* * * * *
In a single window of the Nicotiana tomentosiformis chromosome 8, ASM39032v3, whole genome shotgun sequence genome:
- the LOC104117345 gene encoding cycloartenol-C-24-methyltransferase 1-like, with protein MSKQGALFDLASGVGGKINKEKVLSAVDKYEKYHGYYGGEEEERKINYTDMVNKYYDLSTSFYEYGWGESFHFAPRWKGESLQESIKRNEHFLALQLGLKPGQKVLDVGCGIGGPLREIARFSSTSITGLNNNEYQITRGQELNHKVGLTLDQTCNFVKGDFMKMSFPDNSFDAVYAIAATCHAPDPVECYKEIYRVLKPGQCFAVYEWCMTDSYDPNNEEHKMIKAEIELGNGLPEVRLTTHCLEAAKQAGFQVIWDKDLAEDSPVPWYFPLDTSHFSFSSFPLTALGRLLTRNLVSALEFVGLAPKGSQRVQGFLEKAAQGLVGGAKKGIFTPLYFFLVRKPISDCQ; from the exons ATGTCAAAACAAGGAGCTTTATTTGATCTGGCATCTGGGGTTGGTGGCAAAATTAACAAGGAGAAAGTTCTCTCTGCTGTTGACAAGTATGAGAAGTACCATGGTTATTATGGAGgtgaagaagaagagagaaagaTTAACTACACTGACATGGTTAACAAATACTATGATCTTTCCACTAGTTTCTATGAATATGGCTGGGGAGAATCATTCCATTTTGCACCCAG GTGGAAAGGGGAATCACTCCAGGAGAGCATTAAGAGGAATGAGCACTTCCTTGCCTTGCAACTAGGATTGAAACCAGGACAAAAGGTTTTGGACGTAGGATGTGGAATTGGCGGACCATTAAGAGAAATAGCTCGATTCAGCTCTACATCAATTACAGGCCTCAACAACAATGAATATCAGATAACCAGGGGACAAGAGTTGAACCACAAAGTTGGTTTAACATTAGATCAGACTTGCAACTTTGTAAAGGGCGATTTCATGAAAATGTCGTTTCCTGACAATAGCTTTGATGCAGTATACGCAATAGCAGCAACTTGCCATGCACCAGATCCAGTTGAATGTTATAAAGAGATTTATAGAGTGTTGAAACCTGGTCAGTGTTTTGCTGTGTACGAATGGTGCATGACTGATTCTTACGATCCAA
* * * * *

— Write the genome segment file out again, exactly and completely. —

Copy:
In a single window of the Nicotiana tomentosiformis chromosome 8, ASM39032v3, whole genome shotgun sequence genome:
- the LOC104117345 gene encoding cycloartenol-C-24-methyltransferase 1-like, with protein MSKQGALFDLASGVGGKINKEKVLSAVDKYEKYHGYYGGEEEERKINYTDMVNKYYDLSTSFYEYGWGESFHFAPRWKGESLQESIKRNEHFLALQLGLKPGQKVLDVGCGIGGPLREIARFSSTSITGLNNNEYQITRGQELNHKVGLTLDQTCNFVKGDFMKMSFPDNSFDAVYAIAATCHAPDPVECYKEIYRVLKPGQCFAVYEWCMTDSYDPNNEEHKMIKAEIELGNGLPEVRLTTHCLEAAKQAGFQVIWDKDLAEDSPVPWYFPLDTSHFSFSSFPLTALGRLLTRNLVSALEFVGLAPKGSQRVQGFLEKAAQGLVGGAKKGIFTPLYFFLVRKPISDCQ; from the exons ATGTCAAAACAAGGAGCTTTATTTGATCTGGCATCTGGGGTTGGTGGCAAAATTAACAAGGAGAAAGTTCTCTCTGCTGTTGACAAGTATGAGAAGTACCATGGTTATTATGGAGgtgaagaagaagagagaaagaTTAACTACACTGACATGGTTAACAAATACTATGATCTTTCCACTAGTTTCTATGAATATGGCTGGGGAGAATCATTCCATTTTGCACCCAG GTGGAAAGGGGAATCACTCCAGGAGAGCATTAAGAGGAATGAGCACTTCCTTGCCTTGCAACTAGGATTGAAACCAGGACAAAAGGTTTTGGACGTAGGATGTGGAATTGGCGGACCATTAAGAGAAATAGCTCGATTCAGCTCTACATCAATTACAGGCCTCAACAACAATGAATATCAGATAACCAGGGGACAAGAGTTGAACCACAAAGTTGGTTTAACATTAGATCAGACTTGCAACTTTGTAAAGGGCGATTTCATGAAAATGTCGTTTCCTGACAATAGCTTTGATGCAGTATACGCAATAGCAGCAACTTGCCATGCACCAGATCCAGTTGAATGTTATAAAGAGATTTATAGAGTGTTGAAACCTGGTCAGTGTTTTGCTGTGTACGAATGGTGCATGACTGATTCTTACGATCCAA